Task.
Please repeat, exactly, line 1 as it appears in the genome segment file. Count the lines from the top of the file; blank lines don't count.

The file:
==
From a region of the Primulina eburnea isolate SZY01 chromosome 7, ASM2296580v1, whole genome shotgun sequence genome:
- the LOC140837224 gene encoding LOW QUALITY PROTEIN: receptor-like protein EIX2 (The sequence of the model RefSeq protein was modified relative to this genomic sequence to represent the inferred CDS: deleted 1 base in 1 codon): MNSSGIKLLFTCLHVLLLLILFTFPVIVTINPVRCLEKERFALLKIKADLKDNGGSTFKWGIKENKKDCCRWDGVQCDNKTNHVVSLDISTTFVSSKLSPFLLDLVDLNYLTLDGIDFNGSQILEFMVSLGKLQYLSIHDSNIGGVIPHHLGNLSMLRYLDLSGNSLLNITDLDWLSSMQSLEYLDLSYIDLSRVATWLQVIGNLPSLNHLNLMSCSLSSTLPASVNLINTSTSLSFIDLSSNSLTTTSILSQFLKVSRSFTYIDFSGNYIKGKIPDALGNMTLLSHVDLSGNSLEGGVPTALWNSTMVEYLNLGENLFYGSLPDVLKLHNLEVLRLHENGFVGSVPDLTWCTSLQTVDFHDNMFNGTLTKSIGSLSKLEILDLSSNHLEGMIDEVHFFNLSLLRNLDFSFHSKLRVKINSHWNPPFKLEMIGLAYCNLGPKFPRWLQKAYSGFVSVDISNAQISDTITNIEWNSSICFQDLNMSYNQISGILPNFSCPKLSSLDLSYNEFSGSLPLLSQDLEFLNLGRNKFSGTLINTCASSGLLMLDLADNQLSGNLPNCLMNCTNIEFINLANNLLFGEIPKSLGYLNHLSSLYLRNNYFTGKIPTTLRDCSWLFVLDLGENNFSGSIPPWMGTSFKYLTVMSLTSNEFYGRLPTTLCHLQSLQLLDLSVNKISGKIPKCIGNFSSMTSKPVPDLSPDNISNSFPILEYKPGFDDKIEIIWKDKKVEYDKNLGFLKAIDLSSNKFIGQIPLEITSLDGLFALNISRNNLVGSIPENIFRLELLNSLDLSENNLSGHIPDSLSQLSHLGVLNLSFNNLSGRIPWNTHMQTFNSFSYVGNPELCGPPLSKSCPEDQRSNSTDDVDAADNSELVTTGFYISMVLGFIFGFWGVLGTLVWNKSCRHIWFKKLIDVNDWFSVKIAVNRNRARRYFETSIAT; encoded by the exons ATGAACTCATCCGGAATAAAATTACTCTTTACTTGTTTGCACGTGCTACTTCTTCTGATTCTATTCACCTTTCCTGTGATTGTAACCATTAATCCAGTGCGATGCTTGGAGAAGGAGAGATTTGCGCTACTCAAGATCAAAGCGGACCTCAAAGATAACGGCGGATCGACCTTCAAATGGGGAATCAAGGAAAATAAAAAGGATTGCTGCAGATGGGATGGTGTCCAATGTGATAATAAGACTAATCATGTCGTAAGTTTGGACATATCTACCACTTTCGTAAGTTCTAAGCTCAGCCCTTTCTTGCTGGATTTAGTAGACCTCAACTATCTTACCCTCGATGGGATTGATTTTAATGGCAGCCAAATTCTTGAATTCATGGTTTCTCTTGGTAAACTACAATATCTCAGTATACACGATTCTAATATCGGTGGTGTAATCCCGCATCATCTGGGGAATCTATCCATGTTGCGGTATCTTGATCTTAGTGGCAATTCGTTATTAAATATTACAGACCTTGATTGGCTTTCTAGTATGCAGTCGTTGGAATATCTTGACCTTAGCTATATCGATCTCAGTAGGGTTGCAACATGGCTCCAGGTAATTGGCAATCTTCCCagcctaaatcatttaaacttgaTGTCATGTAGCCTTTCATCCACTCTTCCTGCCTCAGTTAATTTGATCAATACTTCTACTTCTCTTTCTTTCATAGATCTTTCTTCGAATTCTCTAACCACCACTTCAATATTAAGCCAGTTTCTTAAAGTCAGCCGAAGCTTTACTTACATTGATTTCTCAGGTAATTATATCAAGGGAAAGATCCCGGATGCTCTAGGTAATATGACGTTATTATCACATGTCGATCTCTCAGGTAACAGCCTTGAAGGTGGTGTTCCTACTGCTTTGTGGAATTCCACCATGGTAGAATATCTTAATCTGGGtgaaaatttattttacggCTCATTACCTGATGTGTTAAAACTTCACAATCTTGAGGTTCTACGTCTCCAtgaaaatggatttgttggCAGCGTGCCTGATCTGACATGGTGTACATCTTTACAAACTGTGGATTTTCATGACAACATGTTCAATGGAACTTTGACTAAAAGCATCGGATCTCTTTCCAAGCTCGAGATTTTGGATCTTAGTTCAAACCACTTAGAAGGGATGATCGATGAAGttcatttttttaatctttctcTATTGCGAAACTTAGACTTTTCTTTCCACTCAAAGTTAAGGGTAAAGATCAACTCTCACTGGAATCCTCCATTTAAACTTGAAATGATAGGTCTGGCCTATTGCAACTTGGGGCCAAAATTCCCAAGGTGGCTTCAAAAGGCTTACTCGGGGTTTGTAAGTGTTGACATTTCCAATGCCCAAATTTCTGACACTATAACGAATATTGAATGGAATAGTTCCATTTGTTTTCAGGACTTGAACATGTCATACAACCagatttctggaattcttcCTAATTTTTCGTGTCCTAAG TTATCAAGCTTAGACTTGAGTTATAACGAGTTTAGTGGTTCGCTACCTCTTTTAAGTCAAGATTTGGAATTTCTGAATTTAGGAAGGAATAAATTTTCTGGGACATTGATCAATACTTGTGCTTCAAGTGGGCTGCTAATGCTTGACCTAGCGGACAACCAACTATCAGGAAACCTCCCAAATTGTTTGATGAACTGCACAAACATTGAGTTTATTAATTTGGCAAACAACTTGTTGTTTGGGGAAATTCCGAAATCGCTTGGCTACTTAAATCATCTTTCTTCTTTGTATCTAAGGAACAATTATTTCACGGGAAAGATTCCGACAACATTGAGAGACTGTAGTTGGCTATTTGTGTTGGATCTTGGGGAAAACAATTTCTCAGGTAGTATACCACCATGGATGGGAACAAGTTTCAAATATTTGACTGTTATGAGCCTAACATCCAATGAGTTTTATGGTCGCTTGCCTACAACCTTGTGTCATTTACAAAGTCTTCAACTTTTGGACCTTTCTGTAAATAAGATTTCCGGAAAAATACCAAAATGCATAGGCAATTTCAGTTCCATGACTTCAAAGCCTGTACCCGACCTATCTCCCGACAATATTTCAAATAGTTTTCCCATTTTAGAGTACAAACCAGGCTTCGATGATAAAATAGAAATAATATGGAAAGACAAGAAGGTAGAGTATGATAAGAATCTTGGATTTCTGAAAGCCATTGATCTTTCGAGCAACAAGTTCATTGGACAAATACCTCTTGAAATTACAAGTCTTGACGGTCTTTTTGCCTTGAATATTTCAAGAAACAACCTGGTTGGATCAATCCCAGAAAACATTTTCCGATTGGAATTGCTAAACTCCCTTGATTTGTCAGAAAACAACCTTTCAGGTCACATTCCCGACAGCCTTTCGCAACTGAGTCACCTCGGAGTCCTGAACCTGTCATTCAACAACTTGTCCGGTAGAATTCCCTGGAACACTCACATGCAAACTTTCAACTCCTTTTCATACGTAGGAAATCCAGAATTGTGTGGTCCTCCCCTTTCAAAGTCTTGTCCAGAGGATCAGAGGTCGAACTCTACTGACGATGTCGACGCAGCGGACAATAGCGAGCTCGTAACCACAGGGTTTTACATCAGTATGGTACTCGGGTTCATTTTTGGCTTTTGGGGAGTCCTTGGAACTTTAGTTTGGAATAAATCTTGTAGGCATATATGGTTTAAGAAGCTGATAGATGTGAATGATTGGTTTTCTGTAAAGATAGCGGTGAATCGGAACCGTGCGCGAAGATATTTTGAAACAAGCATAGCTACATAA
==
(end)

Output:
From a region of the Primulina eburnea isolate SZY01 chromosome 7, ASM2296580v1, whole genome shotgun sequence genome: